Can this Club Drug Really Treat Depression? | Center on Addiction

Can this Club Drug Really Treat Depression?

Can this Club Drug Really Treat Depression?


You may know of ketamine by its street name “Special K,” and you may be aware that it can produce dreamlike and hallucinogenic effects. You may also know that ketamine is approved by the U.S. Food and Drug Administration (FDA) as an anesthetic. But did you know that ketamine is now being prescribed to treat mood disorders like depression?

What can ketamine do?

Ketamine’s FDA approval for anesthesia created a unique opportunity for physicians to prescribe the drug for “off-label use” (meaning the drug can be described for alternative medical reasons – in this case, depression). FDA approval also facilitates research designed to further explore its medicinal properties. While many studies examining the use of ketamine to treat mood disorders are ongoing, published results from seven studies are promising.

A total of 147 research participants have been treated with ketamine in randomized double-blind studies, the gold-standard research design in which neither patients nor doctors know who received ketamine and who received a placebo. Results consistently indicated a strong antidepressant effect of ketamine. Those who received ketamine also experienced significant symptom relief in as few as 24 hours.

Additionally, results suggested that ketamine may help to rapidly reduce suicidal ideation among patients deemed at risk for suicide. This even holds true for those individuals who do not respond to standard treatment, which may be ketamine’s greatest promise. However, continued research is needed before ketamine can be recommended as the front-line treatment for most patients with depression.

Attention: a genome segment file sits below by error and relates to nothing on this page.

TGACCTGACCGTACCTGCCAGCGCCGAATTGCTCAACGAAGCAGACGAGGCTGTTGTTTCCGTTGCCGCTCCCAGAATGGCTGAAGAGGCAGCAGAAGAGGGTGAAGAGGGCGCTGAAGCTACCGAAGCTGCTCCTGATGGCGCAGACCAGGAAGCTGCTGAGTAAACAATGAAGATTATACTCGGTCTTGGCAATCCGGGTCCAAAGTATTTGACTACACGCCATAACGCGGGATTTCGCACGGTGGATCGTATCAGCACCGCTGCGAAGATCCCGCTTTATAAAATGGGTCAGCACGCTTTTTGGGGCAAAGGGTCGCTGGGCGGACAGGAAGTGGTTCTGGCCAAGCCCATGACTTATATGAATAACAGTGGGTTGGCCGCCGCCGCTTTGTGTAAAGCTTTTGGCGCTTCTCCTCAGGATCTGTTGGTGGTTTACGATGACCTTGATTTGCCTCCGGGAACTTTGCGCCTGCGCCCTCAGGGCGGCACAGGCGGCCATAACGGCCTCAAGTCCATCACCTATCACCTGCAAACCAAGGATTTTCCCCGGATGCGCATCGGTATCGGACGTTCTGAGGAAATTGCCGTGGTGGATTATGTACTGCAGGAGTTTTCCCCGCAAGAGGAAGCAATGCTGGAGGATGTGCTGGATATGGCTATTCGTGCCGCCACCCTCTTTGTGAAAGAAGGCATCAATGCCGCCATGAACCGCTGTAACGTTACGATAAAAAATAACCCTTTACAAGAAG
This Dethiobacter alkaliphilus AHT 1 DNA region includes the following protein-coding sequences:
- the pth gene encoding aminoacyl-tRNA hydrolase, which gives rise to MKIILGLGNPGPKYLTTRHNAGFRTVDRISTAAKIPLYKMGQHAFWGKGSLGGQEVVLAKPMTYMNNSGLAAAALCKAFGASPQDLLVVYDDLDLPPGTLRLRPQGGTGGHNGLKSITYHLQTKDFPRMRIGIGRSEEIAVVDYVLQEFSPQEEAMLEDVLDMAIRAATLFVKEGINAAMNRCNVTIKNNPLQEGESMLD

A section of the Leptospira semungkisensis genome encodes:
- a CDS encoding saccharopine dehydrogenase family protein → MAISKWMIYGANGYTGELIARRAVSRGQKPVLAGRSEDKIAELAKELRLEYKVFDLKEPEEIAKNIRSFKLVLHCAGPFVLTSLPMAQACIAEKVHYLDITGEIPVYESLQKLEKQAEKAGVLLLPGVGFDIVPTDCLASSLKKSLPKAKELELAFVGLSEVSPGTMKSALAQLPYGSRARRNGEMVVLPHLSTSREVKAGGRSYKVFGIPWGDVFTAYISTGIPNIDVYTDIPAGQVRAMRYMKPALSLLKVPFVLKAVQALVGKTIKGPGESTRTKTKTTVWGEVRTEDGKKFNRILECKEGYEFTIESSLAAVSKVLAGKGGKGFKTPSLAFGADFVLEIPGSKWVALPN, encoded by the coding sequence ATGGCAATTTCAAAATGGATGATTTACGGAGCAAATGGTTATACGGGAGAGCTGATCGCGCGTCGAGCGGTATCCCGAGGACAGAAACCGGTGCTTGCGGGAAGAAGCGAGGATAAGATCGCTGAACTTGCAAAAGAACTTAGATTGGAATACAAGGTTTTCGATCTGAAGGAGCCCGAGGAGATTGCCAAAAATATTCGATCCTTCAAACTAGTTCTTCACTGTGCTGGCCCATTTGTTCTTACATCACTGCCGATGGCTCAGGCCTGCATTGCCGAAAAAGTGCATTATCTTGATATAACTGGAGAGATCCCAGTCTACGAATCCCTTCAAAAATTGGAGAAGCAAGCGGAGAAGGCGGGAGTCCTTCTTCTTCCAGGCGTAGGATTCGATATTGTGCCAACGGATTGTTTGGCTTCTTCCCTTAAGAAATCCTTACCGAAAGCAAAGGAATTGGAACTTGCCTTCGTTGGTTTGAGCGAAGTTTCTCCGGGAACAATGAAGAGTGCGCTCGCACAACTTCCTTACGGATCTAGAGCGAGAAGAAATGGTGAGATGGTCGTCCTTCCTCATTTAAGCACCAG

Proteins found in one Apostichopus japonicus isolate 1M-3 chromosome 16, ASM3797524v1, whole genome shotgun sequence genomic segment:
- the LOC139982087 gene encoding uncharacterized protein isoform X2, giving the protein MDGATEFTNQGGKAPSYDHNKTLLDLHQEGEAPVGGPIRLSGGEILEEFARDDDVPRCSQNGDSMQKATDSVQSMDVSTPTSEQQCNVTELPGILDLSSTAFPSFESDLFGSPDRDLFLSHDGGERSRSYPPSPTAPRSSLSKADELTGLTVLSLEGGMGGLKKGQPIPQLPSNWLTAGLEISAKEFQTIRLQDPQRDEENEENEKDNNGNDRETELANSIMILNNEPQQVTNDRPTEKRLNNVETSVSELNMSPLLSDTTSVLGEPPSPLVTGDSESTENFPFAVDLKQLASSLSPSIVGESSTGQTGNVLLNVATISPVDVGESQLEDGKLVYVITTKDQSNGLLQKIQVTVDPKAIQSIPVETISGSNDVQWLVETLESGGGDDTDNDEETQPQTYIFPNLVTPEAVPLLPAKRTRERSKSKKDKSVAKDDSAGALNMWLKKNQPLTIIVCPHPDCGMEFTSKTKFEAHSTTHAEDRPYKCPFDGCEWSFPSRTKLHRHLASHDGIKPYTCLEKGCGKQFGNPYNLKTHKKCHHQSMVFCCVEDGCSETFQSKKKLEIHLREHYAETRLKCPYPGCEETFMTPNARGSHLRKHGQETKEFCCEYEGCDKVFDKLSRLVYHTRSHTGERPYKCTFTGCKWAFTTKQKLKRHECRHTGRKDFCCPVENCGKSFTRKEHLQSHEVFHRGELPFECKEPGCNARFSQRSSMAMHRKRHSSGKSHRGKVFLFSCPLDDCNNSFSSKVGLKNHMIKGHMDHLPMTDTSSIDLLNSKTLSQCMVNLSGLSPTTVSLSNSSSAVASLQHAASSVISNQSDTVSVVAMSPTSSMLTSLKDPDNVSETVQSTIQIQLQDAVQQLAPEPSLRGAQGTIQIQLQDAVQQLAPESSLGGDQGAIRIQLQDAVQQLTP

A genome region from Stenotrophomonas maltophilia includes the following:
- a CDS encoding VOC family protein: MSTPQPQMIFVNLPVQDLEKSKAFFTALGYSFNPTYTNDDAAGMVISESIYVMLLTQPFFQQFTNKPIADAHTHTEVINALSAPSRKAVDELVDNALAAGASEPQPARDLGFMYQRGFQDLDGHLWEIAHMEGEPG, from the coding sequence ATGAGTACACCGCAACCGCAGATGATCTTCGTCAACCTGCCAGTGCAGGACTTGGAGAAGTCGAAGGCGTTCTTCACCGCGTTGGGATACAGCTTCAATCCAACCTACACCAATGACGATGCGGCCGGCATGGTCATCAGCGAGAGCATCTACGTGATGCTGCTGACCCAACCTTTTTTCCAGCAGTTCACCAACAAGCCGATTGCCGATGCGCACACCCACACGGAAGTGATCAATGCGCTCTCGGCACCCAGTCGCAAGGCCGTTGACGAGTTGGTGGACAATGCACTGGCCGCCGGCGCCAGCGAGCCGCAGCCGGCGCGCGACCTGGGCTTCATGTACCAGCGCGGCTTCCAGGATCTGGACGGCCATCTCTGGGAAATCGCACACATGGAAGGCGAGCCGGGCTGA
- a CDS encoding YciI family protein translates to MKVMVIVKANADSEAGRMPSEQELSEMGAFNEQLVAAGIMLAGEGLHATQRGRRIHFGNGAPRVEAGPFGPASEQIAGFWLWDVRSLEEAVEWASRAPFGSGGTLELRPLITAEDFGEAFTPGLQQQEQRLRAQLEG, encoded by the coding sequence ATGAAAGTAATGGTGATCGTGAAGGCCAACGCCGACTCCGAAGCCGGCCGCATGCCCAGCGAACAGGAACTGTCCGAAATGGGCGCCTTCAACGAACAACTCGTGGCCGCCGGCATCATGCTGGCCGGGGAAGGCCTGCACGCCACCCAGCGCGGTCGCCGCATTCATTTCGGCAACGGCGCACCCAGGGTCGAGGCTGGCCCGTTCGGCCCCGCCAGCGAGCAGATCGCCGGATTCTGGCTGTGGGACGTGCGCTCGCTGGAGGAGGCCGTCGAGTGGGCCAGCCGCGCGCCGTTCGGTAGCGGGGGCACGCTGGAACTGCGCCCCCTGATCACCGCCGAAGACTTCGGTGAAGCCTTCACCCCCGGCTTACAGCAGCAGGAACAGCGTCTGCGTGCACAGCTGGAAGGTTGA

Why is it important to try new treatments?

Standard treatments for addressing suicidal ideation that accompanies mood disorders – which include antidepressant medication, psychotherapy, electroconvulsive therapy, and hospitalization – vary in efficacy and often fall short in reducing symptoms. This is particularly troubling because suicide is the second leading cause of death in the U.S. among individuals under 44-years-old. Despite widespread efforts to prevent suicide, rates have actually increased over the past 10 years. 

Given the emerging evidence suggesting that ketamine may help in the treatment of intractable depression, some doctors are adding the drug to treatment regimens. Over 3,000 patients have now been treated with ketamine by psychiatrists across the U.S. and Canada.

Where do we go from here?

Whereas some mental health professionals believe that ketamine might be a much-needed breakthrough for treatment-resistant mood disorders, caution is warranted. Ketamine is a controlled drug with abuse and addiction potential.

While results are promising, there is little data available on the long-term efficacy and safety of ketamine treatment for depression. It’s also unclear if the therapeutic benefits of ketamine outweigh the potential health risks if adopted widely and prescribed as freely as other antidepressant medications – for example, by primary care physicians with minimal training in psychiatric or substance use disorders. Until the research evidence regarding its safety and effectiveness is more solid, the case is strongest for ketamine’s use when other traditional mood disorder treatments have failed or in cases of imminent risk of suicide and when it is administered by a psychiatrist with specialized training. More quality research is needed to determine the long-term risks and benefits of ketamine and to ensure that the potential for misuse is carefully evaluated and monitored. 



Nicole Piazza

Nicole is a Research Assistant at Center on Addiction



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